Making room for Google in S
New York, Mar 25: Adding Google Inc. to the Standard&Poor's 500 index means more than a quick boost to the Internet high flyer's stock as index fund managers rush in to buy some 19 million shares.
It also means about $7 billion of other stocks will need to be sold to make room for the Web search provider, analysts said on Friday.
Standard&Poor's said late on Thursday that effective with the close of trading on March 31, Google will replace Burlington Resources Inc. in the benchmark index.
''I think it is appropriate that Google is being added, given their impact to the economy,'' said Amy Schioldager, managing director and head of the U.S. indexing business for Barclays Global Investors.
While Google shares soared nearly $24, or 7 per cent, in response to the news, some experts sounded a note of caution.
''This ultimately hurts the return on the S&P 500 going forward,'' said Jeremy Siegel, professor of finance at the Wharton School of the University of Pennsylvania.
That is because managers of index funds will buy the stock at what could be a temporarily inflated price while selling shares of other components, likely driving them lower.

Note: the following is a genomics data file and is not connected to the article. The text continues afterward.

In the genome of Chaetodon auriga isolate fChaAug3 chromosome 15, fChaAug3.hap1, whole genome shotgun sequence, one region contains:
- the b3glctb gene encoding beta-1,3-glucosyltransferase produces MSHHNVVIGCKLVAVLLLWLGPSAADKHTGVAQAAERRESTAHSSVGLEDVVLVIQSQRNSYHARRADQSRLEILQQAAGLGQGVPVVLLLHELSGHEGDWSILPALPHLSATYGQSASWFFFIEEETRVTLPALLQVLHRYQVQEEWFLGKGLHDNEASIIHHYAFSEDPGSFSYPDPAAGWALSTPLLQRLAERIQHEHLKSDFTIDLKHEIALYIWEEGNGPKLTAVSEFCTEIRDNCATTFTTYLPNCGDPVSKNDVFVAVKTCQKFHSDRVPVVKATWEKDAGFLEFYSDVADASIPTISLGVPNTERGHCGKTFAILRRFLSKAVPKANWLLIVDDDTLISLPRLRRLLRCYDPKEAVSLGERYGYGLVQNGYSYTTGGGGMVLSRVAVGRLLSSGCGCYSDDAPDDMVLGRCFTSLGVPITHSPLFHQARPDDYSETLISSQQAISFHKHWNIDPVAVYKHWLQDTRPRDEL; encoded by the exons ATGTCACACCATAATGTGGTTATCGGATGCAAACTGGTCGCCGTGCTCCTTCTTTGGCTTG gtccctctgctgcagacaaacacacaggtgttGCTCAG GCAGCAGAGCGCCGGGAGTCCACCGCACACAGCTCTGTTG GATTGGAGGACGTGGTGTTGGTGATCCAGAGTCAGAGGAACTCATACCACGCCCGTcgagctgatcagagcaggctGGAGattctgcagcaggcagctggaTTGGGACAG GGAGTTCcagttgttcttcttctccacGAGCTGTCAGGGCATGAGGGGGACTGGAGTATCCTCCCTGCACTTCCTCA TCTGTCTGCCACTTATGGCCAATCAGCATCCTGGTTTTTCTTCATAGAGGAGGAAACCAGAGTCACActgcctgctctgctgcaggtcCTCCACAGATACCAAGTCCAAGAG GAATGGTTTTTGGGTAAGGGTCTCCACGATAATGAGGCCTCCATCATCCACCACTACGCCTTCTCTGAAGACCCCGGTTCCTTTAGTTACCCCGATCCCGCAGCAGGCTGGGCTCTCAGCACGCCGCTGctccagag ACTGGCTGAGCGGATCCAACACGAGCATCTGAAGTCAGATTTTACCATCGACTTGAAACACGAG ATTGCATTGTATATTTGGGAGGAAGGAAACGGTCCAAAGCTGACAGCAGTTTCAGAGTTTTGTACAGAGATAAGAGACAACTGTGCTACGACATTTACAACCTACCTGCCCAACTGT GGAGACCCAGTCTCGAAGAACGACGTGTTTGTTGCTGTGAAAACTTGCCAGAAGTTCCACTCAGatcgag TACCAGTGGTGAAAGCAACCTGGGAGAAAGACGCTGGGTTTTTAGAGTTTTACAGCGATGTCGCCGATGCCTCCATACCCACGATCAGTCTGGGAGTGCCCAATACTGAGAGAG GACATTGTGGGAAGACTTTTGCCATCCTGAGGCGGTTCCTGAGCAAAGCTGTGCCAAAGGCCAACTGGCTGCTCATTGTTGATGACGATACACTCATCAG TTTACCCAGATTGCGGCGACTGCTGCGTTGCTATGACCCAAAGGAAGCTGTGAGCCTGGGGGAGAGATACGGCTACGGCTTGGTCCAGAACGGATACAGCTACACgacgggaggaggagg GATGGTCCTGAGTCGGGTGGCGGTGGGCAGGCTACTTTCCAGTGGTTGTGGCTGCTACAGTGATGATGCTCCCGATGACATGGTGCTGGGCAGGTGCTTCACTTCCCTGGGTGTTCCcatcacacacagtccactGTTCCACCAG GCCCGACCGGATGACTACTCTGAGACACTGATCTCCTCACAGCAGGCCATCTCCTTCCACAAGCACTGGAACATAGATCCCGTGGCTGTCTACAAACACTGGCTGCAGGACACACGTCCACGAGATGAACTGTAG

A Standard&Poor's official said more than $1.1 trillion is invested in S&P 500 stocks through index funds, exchange-traded-funds and other vehicles.
Schioldager noted that Google's market capitalisation, or share price times shares outstanding, is more than $100 billion, making it the largest company added since Yahoo Inc.
Because Standard&Poor's last year shifted to a system of weighting stocks in the index on the basis of ''public float,'' or stocks available for trading, about 68 per cent of Google's total outstanding shares will be used in the index calculation, Credit Suisse analyst Phil Mackintosh said in a research note.
That would mean Google would account for 0.63 per cent of the index.
Mackintosh estimated that about $6.8 billion, or 18.8 million shares, of Google stock will have to be bought by indexers.
As Schioldager said, a similar amount of other stocks will have to be sold to make room for Google in the index.
Siegel said Google represents a much better value compared with where Yahoo and other stocks were trading when they were added to the S&P in the 1990s. The Google share price to projected earnings works out to a ratio of about 39.
But Siegel says his research shows investors who bought the original S&P 500 stocks nearly 50 years ago would have done better just buying and holding those stocks and ignoring the approximately 1,000 companies that were added as substitutions over the years.
Burlington Resources is being removed from the index because of its acquisition by ConocoPhillips, a transaction that is expected to be completed around the end of next week.